Also in the area and Ford related is Ford's home at Fairlane which is currently closed for repair and Edsel's mansion across town is pretty spectacular too. On a similarly excessive scale and somewhat close too in Union IL is the Illinois Railway Museum, another great site for machine enthusiasts.

    Leave a comment:


  • v860rich
    replied
    Originally posted by EddyCurr View Post
    The photo of Goldenrod, Summers Bros' record-breaking Bonneville streamliner was a surprise.

    The last time I read about this car, it was parked exposed to the elements out in front of the NHRA museum in Pomona.

    Searches bring up a couple of Hot Rod articles about the restoration, but this iPad I use is too crippled and obsolete to view them.

    What a treat to see GR looking good and under cover. I wonder where Mickey Thompson's Challengers wound up?

    .
    Mickey Thompson's son set a new record at Bonneville this year in his dad's Challenger.

    THANX RICH

    Leave a comment:


  • sasquatch
    replied
    Thanks also for the great photo tour! Very interesting!

    Leave a comment:


  • RB211
    replied
    Originally posted by DS_park View Post
    Guess you were inside buildings all day during one of the nicest fall days in SE Michigan.

    Okay, you've inspired me. Google claims I can get there from my office in less than 30 min.
    Some time this winter I'm going to call in sick and take a trip to the Henry Ford.
    There was so much more to see but I had to rush, had to make it back to the passport office. The outside village alone looks to be an entire day, and the 2.5 hour long tour of the F150 final assembly line would of been nice!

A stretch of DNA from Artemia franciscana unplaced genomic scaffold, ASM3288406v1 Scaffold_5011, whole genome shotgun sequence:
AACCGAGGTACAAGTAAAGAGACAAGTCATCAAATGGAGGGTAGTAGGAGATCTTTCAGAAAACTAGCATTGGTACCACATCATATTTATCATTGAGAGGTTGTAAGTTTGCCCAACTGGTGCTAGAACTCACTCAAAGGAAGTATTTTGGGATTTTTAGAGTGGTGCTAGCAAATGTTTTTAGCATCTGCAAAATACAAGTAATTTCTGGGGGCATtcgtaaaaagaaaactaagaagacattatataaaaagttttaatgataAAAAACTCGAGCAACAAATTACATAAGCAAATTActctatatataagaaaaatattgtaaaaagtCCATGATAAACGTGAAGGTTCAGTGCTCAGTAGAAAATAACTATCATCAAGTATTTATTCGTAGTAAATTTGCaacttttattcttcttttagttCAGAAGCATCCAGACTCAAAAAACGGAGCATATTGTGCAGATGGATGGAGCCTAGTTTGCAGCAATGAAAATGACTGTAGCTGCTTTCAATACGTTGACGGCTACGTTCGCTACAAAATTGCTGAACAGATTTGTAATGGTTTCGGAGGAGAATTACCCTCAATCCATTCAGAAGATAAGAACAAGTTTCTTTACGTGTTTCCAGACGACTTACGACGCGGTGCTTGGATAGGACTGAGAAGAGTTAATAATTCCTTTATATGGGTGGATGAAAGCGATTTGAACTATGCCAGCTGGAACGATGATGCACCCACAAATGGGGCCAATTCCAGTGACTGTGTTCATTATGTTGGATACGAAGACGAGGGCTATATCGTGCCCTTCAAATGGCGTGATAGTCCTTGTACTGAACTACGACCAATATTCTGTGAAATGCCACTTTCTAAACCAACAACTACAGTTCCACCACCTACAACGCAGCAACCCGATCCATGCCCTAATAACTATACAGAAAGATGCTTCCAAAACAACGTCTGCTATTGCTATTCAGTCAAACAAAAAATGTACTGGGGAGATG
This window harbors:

Leave a comment:


  • DS_park
    replied
    Guess you were inside buildings all day during one of the nicest fall days in SE Michigan.

    Okay, you've inspired me. Google claims I can get there from my office in less than 30 min.
    Some time this winter I'm going to call in sick and take a trip to the Henry Ford.

    Leave a comment:


  • RB211
    replied
    Originally posted by Willy View Post
    Thanks ever so much for the beautiful photos inside the Ford Museum.
    Amazing amount of beautifully restored iron there of every description. I can only imagine the incredible logistics involved in getting some of the irreplaceable machinery in there without damage, ya don't just slide a 800,000 lbs. Allegheny into it's slot without a bit of planning!

    Nice to see Bill Elliot's car, the '33 Willys of Ohio George Montgomery brings back memories as does the Summers bros. Goldenrod. Pleasantly surprised that Ford would honor a car with 4 Chrysler hemi engines but good to see that business and politics didn't play a part in history and or running a first class museum.

    Thanks again for taking the time to post the photos, much appreciated.
    I love steam locomotives but have to say, the giant stationary engines and power plants they have inside make the 1601 look very trivial in terms of logistics. I have to wonder if the museum was built around the power plant they have inside.